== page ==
You’ve just signed up for a conference, and one of the first things you’ve been required (or perhaps, told) to do is to write a position paper. Here, you wonder...
In short, the position paper is your bible during the conference. The position paper is a document that outlines the perspective of a delegate’s country upon a specific issue, in paragraph form. It usually provides a coherent and organized policy stance that delegates use as the foundation of their debate, and establishes a direction in which you, as the delegate will steer your clauses and proposed solutions.
Most conferences usually require position papers to be submitted (at least a few weeks) ahead of the conference, and they form the first step of evaluation where chairs judge the quality of delegates. Given that position papers are quite literally the key to success, it becomes important that every delegate masters the art of crafting a quality paper -- and this article will aim to show you how!
First things first, figure out the gist of the issue that you have been given. Ask yourself the following few questions about it:
How much do you already know about the issue? If you already are familiar with the issue at hand, how will your country be
How long has this issue been going on?
Who are the key stakeholders in the issue?
Is it still a developing issue? If so, what are the most recent events that have transpired, and how will they affect your country, the key stakeholders of the issue, and the global community?
What has already been done to remedy or deal with the issue?
Put down your findings in note form, while noting down the sources of information that you are using, as well as the purposes and the provenance of the source. While conducting your research, make sure to organize the sources that you find into categories (for example: general information, past UN resolutions, government policy documents...), highlighting key sections and compiling them into a MUN research folder on the way. In general, the more extensive your research, the more comprehensive and effective your position paper will be.
Some good resources to use are:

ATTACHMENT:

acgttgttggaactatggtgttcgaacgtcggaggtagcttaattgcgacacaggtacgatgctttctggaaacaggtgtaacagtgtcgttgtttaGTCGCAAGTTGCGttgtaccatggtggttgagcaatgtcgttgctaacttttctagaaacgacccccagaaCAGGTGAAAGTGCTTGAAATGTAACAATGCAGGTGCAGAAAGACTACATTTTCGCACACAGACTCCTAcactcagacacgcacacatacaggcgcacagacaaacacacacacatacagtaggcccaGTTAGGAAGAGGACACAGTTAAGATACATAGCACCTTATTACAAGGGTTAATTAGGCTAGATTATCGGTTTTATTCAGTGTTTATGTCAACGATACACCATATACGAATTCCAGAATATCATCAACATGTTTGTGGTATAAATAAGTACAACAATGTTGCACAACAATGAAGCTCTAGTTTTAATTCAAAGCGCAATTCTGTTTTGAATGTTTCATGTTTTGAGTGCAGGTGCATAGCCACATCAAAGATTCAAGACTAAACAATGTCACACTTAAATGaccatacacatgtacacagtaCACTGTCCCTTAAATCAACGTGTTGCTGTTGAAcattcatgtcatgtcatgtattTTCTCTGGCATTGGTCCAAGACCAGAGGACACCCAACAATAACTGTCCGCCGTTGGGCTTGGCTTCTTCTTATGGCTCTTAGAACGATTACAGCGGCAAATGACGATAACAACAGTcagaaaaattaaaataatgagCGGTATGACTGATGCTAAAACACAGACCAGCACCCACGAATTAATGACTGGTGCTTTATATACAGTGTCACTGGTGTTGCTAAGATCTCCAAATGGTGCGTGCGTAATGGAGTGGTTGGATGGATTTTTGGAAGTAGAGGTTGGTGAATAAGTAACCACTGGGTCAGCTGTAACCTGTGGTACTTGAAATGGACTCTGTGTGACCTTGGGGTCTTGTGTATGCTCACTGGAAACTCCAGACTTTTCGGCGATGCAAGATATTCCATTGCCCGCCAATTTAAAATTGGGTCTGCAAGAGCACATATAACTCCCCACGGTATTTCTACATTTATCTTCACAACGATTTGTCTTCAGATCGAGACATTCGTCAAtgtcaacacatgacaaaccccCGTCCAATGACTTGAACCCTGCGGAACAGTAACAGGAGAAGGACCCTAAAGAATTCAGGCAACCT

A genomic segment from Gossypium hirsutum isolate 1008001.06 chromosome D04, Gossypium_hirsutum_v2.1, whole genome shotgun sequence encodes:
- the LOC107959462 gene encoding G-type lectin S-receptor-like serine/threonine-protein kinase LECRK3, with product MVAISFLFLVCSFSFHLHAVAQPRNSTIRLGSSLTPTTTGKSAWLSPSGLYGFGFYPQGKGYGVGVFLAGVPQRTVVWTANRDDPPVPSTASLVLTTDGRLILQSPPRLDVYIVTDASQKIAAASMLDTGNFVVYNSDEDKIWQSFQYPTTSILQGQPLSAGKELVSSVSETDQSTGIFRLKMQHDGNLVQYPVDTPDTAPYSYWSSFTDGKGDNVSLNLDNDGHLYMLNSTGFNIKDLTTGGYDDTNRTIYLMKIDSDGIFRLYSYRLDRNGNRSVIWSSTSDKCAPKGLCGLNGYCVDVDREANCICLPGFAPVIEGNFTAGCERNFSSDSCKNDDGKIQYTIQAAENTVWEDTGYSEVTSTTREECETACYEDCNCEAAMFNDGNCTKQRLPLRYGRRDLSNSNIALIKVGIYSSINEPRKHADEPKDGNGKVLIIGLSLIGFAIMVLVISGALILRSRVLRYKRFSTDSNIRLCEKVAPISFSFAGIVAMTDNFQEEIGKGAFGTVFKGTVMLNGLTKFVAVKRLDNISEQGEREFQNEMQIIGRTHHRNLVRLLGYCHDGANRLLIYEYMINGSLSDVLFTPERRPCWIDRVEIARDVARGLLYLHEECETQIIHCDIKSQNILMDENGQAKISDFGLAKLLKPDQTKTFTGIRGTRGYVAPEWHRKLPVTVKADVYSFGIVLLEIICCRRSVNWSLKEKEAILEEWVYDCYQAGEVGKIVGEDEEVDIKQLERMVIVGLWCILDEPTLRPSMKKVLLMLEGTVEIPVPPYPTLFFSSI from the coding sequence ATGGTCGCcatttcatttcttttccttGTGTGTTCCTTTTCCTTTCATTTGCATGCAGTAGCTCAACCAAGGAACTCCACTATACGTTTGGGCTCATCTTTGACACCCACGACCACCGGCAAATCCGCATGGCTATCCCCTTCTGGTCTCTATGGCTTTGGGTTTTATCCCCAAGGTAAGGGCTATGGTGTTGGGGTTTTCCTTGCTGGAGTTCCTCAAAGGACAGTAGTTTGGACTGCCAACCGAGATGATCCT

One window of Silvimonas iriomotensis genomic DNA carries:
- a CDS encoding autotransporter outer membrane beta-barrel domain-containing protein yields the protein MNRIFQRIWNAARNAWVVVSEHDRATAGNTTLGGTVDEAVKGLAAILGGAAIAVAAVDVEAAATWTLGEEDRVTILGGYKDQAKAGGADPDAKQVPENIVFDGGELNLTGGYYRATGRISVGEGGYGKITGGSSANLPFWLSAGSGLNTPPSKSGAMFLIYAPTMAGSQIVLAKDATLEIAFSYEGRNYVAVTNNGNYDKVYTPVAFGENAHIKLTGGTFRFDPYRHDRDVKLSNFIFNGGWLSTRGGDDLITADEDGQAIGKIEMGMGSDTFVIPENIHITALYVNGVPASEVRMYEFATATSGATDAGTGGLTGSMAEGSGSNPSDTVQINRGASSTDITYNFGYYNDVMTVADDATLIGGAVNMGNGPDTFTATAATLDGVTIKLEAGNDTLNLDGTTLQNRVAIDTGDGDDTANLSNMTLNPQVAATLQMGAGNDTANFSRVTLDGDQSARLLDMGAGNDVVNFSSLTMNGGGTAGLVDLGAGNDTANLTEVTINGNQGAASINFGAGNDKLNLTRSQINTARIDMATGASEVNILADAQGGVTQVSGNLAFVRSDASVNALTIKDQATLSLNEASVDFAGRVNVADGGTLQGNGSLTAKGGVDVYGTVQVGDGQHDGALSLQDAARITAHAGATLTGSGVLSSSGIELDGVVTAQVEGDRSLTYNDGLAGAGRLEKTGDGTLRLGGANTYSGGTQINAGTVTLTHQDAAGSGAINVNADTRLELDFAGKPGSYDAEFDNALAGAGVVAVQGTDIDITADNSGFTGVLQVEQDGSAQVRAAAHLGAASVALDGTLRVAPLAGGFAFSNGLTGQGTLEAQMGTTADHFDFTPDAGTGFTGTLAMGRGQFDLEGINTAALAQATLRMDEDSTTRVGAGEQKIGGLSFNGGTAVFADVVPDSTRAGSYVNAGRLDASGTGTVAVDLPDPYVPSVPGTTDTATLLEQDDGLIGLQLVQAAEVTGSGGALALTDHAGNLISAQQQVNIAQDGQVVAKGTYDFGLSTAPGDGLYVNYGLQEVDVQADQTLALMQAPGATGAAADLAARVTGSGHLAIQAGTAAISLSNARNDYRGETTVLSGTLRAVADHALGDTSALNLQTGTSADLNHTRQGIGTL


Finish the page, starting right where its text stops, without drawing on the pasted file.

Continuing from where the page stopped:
The CIA World Factbook (For an introductory overview into your country)
General Assembly Statements made by your country, easily found on the UN website
Government policy documents for actions pledged or made by your nation
If you’re feeling ambitious, academic articles on databases such as JSTOR
The position paper should open with a brief summary of the status quo. Of the issues on the agenda of your committee, pick the issue that is most relevant, and orient your research to be focused on that specific issue. Provide insight into why the issue is important, what its root causes are, and its current ramifications on the regional and global situation. Define any key terms and potential “buzzwords” that will be relevant to your topic, and most importantly, identify the controversy of the issue. This should be the area of the issue that holds the most weight to your country, spearheading the angle of your argument as well as leading into your opening speech.
Then, identify and describe your country’s stake in the issue, mentioning how your state has been affected, emphasizing to what extent this is important. At this point, you are still providing an objective statement, and should avoid giving judgements, instead aiming to give an overview on the quantified effect of the issue on your country. A normative statement, based on what you think should be solutions moving forward, should be incorporated in the next section, however in this you should aim to demonstrate to the chairs your understanding of where your country lies in its investment.
This is where the normative statements start. Here, considering the position of your country with its presiding interests, address the pros and cons of the issue at hand to your country, and describe the existing actions your country has undertook to address it. In this process, you should first aim to explain: